“The Commission approved the listing and trading of such CME bitcoin futures ETPs, not because of the BRR, but because the Commission found that the listing exchanges satisfy the requirement pertaining to a surveillance-sharing agreement with a regulated market of significant size related to the underlying bitcoin assets—which for such ETPs are CME bitcoin futures contracts, not spot bitcoin.”
Unlocking Shareholder Value
The SEC was also unmoved by Grayscale’s argument that a spot bitcoin ETF was simply a better product than those already on the market, and that converting GBTC into an ETF would help investors realize billions of dollars of value.
Grayscale wrote: “Converting GBTC to a spot Bitcoin ETF would have brought the world’s largest Bitcoin fund further into the U.S. regulatory perimeter and provided U.S. investors access to Bitcoin through the familiar protections of an ETF wrapper. As of June 29, 2022, GBTC shares traded at an approximately 30% discount to NAV, representing ~$8 billion of unrealized shareholder value. We hold firm in our belief that converting GBTC to a spot Bitcoin ETF remains the best option for investors: it would effectively eliminate the discount and cause the shares to track the price of Bitcoin.”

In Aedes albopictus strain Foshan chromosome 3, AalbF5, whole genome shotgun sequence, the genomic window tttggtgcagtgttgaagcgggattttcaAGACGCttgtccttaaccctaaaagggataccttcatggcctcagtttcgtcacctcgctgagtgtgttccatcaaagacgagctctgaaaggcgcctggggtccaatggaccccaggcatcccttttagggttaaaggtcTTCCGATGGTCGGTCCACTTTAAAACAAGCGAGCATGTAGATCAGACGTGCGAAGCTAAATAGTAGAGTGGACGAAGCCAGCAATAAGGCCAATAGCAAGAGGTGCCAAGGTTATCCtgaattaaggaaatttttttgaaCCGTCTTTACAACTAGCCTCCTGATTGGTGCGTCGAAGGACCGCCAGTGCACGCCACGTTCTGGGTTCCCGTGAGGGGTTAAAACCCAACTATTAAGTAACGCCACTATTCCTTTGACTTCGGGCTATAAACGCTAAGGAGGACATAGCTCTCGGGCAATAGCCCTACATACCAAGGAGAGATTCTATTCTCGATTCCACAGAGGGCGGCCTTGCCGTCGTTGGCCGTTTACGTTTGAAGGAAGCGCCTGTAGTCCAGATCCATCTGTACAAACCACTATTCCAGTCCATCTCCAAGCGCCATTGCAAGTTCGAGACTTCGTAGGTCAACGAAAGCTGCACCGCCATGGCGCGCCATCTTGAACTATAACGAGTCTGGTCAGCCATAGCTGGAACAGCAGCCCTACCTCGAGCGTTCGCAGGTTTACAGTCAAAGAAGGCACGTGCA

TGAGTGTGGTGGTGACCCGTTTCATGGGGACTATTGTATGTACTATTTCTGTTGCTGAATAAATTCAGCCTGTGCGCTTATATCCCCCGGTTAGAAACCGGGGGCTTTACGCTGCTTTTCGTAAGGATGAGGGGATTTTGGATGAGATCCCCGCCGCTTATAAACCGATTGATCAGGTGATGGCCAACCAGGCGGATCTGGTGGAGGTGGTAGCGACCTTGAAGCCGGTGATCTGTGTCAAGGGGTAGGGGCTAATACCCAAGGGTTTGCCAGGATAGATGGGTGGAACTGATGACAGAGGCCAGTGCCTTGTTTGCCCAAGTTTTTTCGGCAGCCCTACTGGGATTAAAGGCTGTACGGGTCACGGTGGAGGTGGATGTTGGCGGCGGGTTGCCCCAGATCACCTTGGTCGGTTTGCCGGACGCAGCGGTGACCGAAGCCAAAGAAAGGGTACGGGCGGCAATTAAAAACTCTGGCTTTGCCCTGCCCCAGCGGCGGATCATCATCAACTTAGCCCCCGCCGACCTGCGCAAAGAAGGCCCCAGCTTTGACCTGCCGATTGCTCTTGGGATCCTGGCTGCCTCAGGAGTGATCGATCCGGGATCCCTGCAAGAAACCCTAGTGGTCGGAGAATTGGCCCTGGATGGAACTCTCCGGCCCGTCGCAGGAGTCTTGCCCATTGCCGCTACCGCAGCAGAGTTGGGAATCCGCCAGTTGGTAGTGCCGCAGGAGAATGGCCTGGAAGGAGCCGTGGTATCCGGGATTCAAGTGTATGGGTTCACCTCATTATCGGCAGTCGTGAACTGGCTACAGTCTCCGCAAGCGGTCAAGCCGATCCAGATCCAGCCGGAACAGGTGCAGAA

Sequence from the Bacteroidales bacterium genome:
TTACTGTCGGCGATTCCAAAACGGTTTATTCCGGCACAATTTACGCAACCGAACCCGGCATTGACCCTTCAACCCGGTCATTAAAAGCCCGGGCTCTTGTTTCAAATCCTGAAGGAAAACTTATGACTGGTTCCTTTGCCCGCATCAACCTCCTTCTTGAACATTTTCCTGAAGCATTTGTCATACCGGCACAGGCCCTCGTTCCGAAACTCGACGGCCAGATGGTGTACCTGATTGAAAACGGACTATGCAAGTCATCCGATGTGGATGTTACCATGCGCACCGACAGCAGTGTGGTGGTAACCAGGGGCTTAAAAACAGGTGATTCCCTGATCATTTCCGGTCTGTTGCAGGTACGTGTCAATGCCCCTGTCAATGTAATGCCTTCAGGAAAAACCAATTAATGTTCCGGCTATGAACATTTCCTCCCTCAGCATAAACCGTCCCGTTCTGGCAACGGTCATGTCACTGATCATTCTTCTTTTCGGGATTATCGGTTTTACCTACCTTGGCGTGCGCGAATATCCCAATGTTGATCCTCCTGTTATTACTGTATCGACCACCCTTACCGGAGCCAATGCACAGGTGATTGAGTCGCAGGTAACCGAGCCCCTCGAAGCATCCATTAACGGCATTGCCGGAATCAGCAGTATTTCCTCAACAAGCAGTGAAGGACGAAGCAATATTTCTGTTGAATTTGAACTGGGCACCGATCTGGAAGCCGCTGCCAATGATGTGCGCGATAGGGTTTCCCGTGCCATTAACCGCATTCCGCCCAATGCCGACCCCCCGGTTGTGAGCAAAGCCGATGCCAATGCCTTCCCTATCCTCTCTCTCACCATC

The SEC countered that even if a spot bitcoin ETF would be a much better product than a bitcoin futures ETF or GBTC in its current over-the-counter, closed-end form, its rule prevented it from approving a spot bitcoin ETF because of the fraud and manipulation concerns: